Sara Jaffee

BA, Psychology, Oberlin College
Ph.D., Psychology, University of Wisconsin, Madison
Office Location: 
Room 464, Levin Building, 425 S. University Ave.
Research Interests: 
Developmental Psychology
Specific Research Areas: 

Development of antisocial behavior; gene-environment interplay

Research Synopsis: 

I am a developmental psychopathologist who conducts research on at-risk families and children. I am interested in how stressful environments exacerbate underlying genetic vulnerabilities to affect children’s development, with a special interest in children’s antisocial behavior. My work combines longitudinal, epidemiological methods with genetically-informative research designs to better understand how risk and protective factors operate in children’s development.


I am accepting graduate students for fall 2023. Success in the application process is about finding a lab that is a good fit with your interests. You will find a lot of information on my lab website about active projects in the lab and the qualities I am looking for in graduate students. Because of a family emergency that is placing significant demands on my time, I am not replying to individual emails from prospective applicants about my research group, nor am I arranging phone calls to discuss on-going research in my lab. If you have a question about the lab’s research that isn’t answered by the information on our lab webpage or the department webpage, please do reach out and I will get back to you. Relevant links are here:


Selected Publications: 
Brumley, L. D., Russell, M. A., & Jaffee, S. R. (2019). Optimistic college expectations promote educational attainment: Evidence from a quasi-experimental sibling study. Psychological Science, 30, 1186-1194. 
Chen, R., Rothman, E., & Jaffee, S. R. (2017). Early puberty, friendship group characteristics, and dating abuse in US girls. Pediatrics, 139, e20162847.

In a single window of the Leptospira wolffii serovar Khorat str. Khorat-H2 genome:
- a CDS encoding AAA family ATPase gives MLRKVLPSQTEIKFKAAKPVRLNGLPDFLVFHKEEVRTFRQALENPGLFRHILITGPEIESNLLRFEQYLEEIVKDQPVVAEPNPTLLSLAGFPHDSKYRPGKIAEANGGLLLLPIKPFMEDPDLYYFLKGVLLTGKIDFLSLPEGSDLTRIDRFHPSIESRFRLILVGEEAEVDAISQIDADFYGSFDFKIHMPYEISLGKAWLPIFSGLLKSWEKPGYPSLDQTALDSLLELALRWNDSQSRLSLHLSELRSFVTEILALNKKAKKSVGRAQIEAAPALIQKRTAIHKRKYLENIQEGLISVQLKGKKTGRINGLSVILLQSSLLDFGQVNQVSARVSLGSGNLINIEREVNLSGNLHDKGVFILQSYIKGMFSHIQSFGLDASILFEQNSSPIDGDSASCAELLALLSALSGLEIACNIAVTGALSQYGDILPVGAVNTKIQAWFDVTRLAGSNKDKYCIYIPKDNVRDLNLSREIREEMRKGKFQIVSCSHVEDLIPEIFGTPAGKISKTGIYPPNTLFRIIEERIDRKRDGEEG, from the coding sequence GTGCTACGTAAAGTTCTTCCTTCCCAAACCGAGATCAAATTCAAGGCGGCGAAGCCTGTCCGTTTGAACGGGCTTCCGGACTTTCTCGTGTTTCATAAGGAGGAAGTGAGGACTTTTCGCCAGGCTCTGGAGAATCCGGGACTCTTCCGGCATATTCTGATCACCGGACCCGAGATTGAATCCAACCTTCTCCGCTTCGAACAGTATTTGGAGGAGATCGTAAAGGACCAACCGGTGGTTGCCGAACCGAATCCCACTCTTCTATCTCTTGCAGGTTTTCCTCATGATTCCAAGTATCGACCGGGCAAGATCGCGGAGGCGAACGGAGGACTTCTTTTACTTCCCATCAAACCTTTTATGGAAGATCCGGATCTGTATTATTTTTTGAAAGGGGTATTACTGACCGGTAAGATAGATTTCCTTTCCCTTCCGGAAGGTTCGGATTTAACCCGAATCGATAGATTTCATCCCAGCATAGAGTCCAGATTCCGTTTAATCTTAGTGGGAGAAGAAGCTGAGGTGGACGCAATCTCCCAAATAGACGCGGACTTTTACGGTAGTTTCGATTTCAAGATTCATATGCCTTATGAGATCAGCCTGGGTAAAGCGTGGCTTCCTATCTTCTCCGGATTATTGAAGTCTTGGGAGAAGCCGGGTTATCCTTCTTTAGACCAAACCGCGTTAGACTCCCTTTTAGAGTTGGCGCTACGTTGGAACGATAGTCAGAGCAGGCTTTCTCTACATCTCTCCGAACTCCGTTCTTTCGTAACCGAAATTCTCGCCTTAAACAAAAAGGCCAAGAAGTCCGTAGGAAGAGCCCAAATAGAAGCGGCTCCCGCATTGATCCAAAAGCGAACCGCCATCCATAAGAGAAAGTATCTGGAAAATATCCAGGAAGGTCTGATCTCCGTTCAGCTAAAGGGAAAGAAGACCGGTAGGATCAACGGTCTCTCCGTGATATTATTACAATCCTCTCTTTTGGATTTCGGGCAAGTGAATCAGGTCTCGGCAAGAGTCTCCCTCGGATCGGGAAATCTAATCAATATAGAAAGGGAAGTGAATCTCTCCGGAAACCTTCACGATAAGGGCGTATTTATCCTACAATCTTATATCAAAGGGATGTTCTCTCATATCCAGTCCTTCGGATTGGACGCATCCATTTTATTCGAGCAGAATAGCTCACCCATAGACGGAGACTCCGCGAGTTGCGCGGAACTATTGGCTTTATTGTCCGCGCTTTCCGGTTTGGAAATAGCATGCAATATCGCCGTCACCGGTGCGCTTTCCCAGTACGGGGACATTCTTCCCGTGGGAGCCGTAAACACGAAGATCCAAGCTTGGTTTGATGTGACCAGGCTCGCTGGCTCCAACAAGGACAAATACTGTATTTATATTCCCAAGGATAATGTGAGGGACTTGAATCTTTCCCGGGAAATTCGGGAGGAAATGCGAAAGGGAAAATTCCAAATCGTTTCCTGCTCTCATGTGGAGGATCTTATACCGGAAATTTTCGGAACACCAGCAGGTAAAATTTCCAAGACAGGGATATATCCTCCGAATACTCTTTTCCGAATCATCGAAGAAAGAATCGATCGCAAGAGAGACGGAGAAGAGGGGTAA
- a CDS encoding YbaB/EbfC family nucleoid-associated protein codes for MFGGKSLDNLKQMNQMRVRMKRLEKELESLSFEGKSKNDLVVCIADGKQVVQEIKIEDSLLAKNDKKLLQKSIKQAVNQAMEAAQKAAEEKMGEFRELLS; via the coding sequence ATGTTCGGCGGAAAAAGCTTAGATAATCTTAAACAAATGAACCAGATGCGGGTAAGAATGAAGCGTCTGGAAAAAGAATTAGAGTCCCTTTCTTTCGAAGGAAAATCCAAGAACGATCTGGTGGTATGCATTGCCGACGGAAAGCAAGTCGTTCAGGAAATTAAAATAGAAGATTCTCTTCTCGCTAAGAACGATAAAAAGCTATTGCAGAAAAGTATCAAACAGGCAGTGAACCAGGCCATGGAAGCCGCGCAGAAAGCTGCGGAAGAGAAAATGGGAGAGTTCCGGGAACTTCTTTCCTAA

Cline, J., Belsky, J., Melhuish, E., Lysenko, L., McFarquhar, T., Stevens, S., & Jaffee, S. R. (2015). Take your mind off it: Coping style, 5HTTLPR genotype, and children’s internalizing and externalizing problems. Development and Psychopathology, 27, 1129-1143.   
Jaffee, S. R., McFarquhar, T., Stevens, S., Ouellet-Morin, I., Melhuish, E., & Belsky, J. (2015). Interactive effects of early and recent exposure to stressful contexts on cortisol reactivity in middle childhood. Journal of Child Psychology and Psychiatry, 56, 138-146.
Jaffee, S. R. , Lombardi, C. M., & Coley, R. L. (2013). Using complementary methods to test whether marriage limits men’s antisocial behavior. Development and Psychopathology, 25, 65-77.
Jaffee, S. R., Strait, L. B., & Odgers, C. L. (2012). From correlates to causes: Can quasi-experimental studies and statistical innovations bring us closer to identifying the causes of antisocial behavior? Psychological Bulletin, 138, 272-295.

Price, T. S., Grosser, T., Plomin, R., & Jaffee, S. R. (2010). Fetal genotype for the xenobiotic metabolizing enzyme NQO1 influences intrauterine growth among infants whose mothers smoked during pregnancy. Child Development, 81, 101-114.

Jaffee, S. R., & Price, T. S. (2007). Gene-environment correlations: A review of the evidence and implications for prevention of mental illness. Molecular Psychiatry, 12, 432-442.

Jaffee, S. R., Moffitt, T. E., Caspi, A., & Taylor, A. (2003). Life with (or without) father: The benefits of living with two biological parents depend on the father’s antisocial behavior. Child Development, 74, 109-126.


Courses Taught: 
PSYC 280 Social & Emotional Development
PSYC 400 Senior Honors Seminar
PSYC 600 (proseminar) Social & Emotional Development 
PSYC 709 Graduate Seminar in Developmental Psychopathology 


Izabela Milaniak [Psychology Graduate Student]

Bethany Watson [Psychology Graduate Student]

Anika Khan [Psychology Graduate Student]

Samiha Islam [Psychology Graduate Student]